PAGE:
Even the anti-Durrell contingent will enjoy this delightful book, which is enhanced by drawings by Marc (Mark Boxer).

Modernist Moods & Cozy Mysteries: Lawrence Durrell’s “Balthazar” and Catherine Aird’s “Henrietta Who?”

Life in the summer is different nowadays. There is less sitting on porch swings as Climate Change steals our creaky traditions.

The summers were always hot – I tossed and turned and sweated and was cranky for the duration of many past droughts and heat waves- but now the heat waves are longer, and air conditioning is a requisite of everyday life.

My reading has been lighter (and cooler?) this summer. I recommend turning on the AC and flinging yourself on the couch with a cozy mystery or something moody and poetic. We all need a portal to an exotic landscape or a different culture. Mine is usually through books.

So here are two novels I’ve recently enjoyed: Lawrence Durrell’s Balthazar, set in Alexandria, Egypt; and Catherine Aird’s cozy mystery, Henrietta Who?, set in Calleshire, an imaginary county in England.

LAWRENCE DURRELL’S BALTHAZAR. When I talk about Lawerence Durrell, I talk about The Alexandria Quartet, a masterly tetralogy which comprises Justine, Balthazar, Mountolive, and Clea. After I finish one of these books, I cannot tell you “what it is about.” I absorb the mood, the heat and exoticism, the rich language, the absurd and grotesque characters, from the anemic exotic dancer to the transvestite cop, and the nearly psychedelic dissociation rendered by the steamy nature of Alexandria.

Our perceptions keep changing as we read these books: Durrell’s portrait of Alexandria is always in flux. In the first book, Justine, we meet the narrator, Darley, an English writer in Alexandria. He is madly in love with Justine, a beautiful, troubled, intelligent, promiscuous, canny, deceitful, exasperating woman who attracts men and women alike – and has sex with everybody, while deceiving her husband and lovers – and is not particularly concerned about the consequences. And at the same time we have compassion for her: she is a lost soul, searching for her missing daughter.

All men are in love with Justine, except the gay men, and she especially is attracted to writers . Justine’s first husband wrote a novel about her, which mostly centered on the Freudian analysis that did not work on her. Now Darley, living on an island, has written about her in the context of a portrait of the city of Alexandria.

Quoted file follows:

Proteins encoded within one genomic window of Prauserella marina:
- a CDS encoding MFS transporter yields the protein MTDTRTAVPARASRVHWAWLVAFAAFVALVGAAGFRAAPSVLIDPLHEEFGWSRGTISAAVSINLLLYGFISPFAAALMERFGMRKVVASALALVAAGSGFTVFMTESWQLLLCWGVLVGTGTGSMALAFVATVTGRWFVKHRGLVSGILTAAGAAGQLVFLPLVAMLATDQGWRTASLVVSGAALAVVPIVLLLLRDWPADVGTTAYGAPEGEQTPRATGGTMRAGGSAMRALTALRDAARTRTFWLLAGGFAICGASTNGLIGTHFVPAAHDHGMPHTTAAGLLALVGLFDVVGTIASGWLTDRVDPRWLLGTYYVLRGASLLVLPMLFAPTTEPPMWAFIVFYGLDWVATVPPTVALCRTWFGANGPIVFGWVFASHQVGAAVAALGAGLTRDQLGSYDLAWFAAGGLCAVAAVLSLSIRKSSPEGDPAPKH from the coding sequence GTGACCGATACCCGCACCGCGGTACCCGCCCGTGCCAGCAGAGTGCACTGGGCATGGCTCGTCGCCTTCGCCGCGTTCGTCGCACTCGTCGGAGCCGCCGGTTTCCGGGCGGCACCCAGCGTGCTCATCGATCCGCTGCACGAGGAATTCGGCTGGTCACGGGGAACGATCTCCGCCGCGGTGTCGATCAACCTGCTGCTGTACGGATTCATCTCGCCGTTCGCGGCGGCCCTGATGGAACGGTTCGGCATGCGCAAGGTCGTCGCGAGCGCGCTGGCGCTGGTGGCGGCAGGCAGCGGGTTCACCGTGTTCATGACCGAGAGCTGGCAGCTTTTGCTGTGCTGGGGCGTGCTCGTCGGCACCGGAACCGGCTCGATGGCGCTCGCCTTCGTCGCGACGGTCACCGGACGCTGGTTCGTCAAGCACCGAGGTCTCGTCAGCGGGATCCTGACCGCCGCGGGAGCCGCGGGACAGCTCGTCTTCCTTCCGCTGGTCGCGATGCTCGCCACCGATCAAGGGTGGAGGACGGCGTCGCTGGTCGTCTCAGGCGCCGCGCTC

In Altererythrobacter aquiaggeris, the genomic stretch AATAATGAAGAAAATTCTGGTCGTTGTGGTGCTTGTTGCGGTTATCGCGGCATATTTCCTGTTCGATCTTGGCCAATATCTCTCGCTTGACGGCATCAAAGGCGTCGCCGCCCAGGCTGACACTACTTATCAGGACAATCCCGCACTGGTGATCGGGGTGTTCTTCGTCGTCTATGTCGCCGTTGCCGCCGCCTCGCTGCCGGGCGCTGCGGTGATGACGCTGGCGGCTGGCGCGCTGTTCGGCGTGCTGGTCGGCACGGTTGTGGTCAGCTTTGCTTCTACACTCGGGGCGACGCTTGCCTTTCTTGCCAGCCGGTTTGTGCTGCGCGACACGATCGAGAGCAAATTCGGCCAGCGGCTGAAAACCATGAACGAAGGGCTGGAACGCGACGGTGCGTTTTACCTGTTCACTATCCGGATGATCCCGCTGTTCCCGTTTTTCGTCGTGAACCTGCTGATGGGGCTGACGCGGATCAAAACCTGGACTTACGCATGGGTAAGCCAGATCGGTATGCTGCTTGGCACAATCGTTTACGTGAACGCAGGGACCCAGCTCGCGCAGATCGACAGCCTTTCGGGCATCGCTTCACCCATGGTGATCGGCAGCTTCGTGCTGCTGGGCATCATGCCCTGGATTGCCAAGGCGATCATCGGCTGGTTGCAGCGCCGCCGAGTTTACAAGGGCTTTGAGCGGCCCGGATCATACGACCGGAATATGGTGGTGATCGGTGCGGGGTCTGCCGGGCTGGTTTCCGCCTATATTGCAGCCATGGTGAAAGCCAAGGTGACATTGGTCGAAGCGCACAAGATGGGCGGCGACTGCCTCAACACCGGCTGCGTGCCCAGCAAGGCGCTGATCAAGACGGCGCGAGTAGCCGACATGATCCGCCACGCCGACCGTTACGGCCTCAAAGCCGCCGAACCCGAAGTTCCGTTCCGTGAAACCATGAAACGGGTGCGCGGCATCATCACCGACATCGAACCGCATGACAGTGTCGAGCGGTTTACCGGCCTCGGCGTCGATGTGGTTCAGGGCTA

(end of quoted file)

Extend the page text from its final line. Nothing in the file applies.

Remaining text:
I recently reread the second novel, Balthazar, which Durrell refers to as a “sibling novel” rather than a sequel to Justine. Darley learns that he has been mistaken about almost everything he thought he knew. Justine did not love him – she loved another writer (of course), and this writer adamantly did not love her, and told her so! Balthazar, a doctor with a mystic bent, has scribbled corrections and notes on Darley’s manuscript, which he refers to as “the Interlinear.” Darley has a sense of humor: the affair is over, and the new interlinear fascinates him. And the interlinear clarifies the story of Justine’s husband, Nessim, who is as haunted as Justine, and Nessim’s brother, Narouz, a very shy man with a harelip, who visits the city once a year during Carnival, always searching for Clea, a woman he has seen once. She has no idea who he is.

Steamy, surreal, tragicomic – it’s all there!

CATHERINE AIRD’S HENRIETTA WHO? is the second in Aird’s Inspector Sloan mystery series. It has all the elements of Golden Age Detective Series, except that it was published in 1968, which is perhaps too late for the Golden Age. Yet the crimes are committed off-stage, so we are spared the violence; Inspector Sloan stays calm and methodical, however ghastly the crime; and it turns out that the people of Calleshire have many secrets.

This thoroughly enjoyable mystery begins with the postman’s discovery of the corpse of Mrs. Jenkins, who was apparently killed in a hit-and-run accident on a country road. Nothing is as it seems: from the tire marks, the police realize that somebody deliberately killed Mrs. Jenkins, running over her twice. And when the post-mortem shows that Mrs. Jenkins never gave birth, the problem of her identity and that of her daughter Henrietta, about to turn 21, become the center of this quietly effective who-dun-it.